'Crew rest': A military approach to protecting truckers' off-duty time from interruption

James Year Headshot

I was recently made aware of a ridiculous issue in trucking. Brokers are requiring drivers to download apps that track the GPS coordinates of their loads, which at face value seems innocent enough. But in practice these brokers are latching onto these app-based capabilities like an obsessive spouse, by calling drivers during their mandated 10-hour rest period for updates on the load.

Which they already have tracking information on...

Common sense would dictate situations like this wouldn't happen in an industry that preaches the gospel of safety like a blacksmith hammering iron. For the guilty parties here, common sense isn’t a common virtue. Being roused after a 14-hour day to get an update on something that the customer already has an answer to would be infuriating for me, especially if I had another 14-hour day to look forward to.

Doing that to someone who’s responsible for 80,000 pounds of freight going down the road at 67 miles an hour is wildly irresponsible.

The situation reminded me of my flying days. I was a Loadmaster on C-130Js, hauling cargo overseas for the U.S. Air Force across Europe, Africa and the Middle East for four years. For all the Catch-22-esque absurdities, inefficiencies, toxic leadership and promotion politics, as well as a calendar full of the ceremonial dog and pony shows that regularly kept me from doing my actual job, the Air Force at least got one thing right.

We had crew rest regulations as laid out in the Air Force Manual. The latest 11-202 Volume 3, states them this way:

“Commanders and supervisors will ensure aircrew are provided a 12-hour rest opportunity prior to beginning the flight duty period. ... Crew rest is free time and includes time for meals, transportation, and an opportunity for at least 8 hours of uninterrupted sleep. Crew rest cannot begin until after the completion of official duties. Crew rest is compulsory for aircrew members prior to performing any duties involving aircraft operations and is a minimum of 12 nonduty hours before the flight duty period (FDP) begins.”

Partner Insights
Information to advance your business from industry suppliers
The ALL NEW Rand Tablet
Presented by Rand McNally

Truckers’ hours of service regulations offer something similar. But in practice, trucking's approach to hours pales in comparison to the culture that has developed around this specific general flight rule. Crew rest is a sacrosanct, if not holy, rule in military aviation. There is nothing scarier than an exhausted pilot attempting an assault landing on a remote airstrip or a loadmaster trying to airdrop a heavy equipment load on no sleep.... Recipes for disaster.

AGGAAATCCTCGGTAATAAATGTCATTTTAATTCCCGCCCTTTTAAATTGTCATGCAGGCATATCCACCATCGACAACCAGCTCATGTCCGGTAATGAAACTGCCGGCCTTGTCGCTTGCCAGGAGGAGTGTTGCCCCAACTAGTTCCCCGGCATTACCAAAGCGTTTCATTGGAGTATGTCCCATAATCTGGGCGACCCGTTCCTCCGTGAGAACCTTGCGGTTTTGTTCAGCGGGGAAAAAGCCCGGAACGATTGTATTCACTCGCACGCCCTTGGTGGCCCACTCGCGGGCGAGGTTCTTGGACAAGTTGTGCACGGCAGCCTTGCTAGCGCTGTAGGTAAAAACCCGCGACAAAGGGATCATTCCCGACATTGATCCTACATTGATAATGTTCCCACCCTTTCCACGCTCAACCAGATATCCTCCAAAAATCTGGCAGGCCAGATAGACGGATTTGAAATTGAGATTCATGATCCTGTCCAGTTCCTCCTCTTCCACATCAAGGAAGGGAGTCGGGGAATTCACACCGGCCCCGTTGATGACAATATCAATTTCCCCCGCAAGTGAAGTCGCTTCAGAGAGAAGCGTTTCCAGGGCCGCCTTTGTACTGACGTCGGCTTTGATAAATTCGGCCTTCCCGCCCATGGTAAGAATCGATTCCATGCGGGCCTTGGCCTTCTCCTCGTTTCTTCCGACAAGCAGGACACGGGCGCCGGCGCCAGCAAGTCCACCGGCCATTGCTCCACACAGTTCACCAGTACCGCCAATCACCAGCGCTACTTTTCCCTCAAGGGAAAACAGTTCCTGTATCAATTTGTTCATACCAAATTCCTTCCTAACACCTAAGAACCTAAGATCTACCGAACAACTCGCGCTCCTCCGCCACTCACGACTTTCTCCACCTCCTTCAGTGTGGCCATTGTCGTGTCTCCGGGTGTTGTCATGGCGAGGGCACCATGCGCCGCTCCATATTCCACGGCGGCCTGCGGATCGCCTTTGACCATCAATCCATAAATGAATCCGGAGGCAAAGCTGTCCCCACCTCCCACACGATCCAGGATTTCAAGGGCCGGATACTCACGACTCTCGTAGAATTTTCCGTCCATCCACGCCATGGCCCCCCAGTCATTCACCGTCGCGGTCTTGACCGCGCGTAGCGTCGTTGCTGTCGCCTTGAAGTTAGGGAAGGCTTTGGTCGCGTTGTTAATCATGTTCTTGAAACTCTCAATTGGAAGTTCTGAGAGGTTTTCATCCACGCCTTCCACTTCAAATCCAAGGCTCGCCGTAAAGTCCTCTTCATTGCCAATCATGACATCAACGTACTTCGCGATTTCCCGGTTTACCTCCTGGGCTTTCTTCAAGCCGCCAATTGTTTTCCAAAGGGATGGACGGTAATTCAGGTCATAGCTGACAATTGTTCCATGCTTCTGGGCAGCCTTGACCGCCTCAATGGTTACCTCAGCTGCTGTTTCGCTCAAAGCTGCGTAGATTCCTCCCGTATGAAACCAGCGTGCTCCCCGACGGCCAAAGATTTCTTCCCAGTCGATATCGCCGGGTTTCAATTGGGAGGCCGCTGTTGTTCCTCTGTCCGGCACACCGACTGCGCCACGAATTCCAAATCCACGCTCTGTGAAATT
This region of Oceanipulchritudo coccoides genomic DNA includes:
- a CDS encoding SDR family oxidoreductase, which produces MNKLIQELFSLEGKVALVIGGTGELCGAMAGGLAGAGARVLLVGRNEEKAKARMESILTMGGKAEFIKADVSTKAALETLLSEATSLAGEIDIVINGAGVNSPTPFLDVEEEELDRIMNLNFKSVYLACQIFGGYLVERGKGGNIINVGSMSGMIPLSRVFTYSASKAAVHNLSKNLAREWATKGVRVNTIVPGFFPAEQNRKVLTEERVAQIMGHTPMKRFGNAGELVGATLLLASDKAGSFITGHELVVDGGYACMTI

[Related: ELDs/location tracking making brokers more annoying? Or more efficient...]

But for freshly buzz-cut enlisted degenerates like me in those days, who wanted to spend that wallet full of taxpayer funded per-diem, nothing was more important than the limited time we had to make poor life decisions, often in places whose names we couldn’t pronounce and could only hazily remember afterward.

Youthful shenanigans aside, every member of a flight crew had the right to invoke crew rest if that standard couldn’t be met. The lowliest of airmen, still wet behind the ears with tech-school afterbirth, could stop a flight ordered by a Lieutenant Colonel if they could justify the infraction. And no one could say anything.

But luckily, that rarely happened due to the culture that emerged around that regulation. Crew rest was not to be messed with, except in the most extreme of circumstances.

[Related: Shippers, brokers now subject to enforcement under the coercion rule]

I know that truckers are justifiably wary of regulations. There is no shortage of bad ones. But I think there may be something that the trucking industry could benefit from in the AFMAN11-202v3 provisions regarding interrupted rest periods. If Uncle Sam, shippers, and tech companies are going to continually create devious new ways to babysit and harass drivers, I think it’s only fair to give drivers the means to protect their own rest periods, with enough teeth to ensure compliance from the worst offenders.

I’m definitely not qualified to write the regulation. But I’d imagine that most truckers would giggle at the idea of being able to issue a foolhardy DOT officer a personal fine for waking a driver during their rest period. Or being able to anonymously report an obsessive shipper or broker prying for information that they already have, or when shippers demand an email update when a trucker is driving. ... I’m sure the list of deviant examples could stretch for miles.

Maybe giving drivers the ability to fix this problem themselves is worth a shot. It would put those e-logs to good use. I’m sure that drivers would appreciate getting back some control of their own working lives. And who knows, maybe the proceeds could go toward fixing the parking shortage.

After all, the ability to get 8 or 10 hours of uninterrupted rest is all about safety, right?

[Related: How to file a coercion or harassment complaint]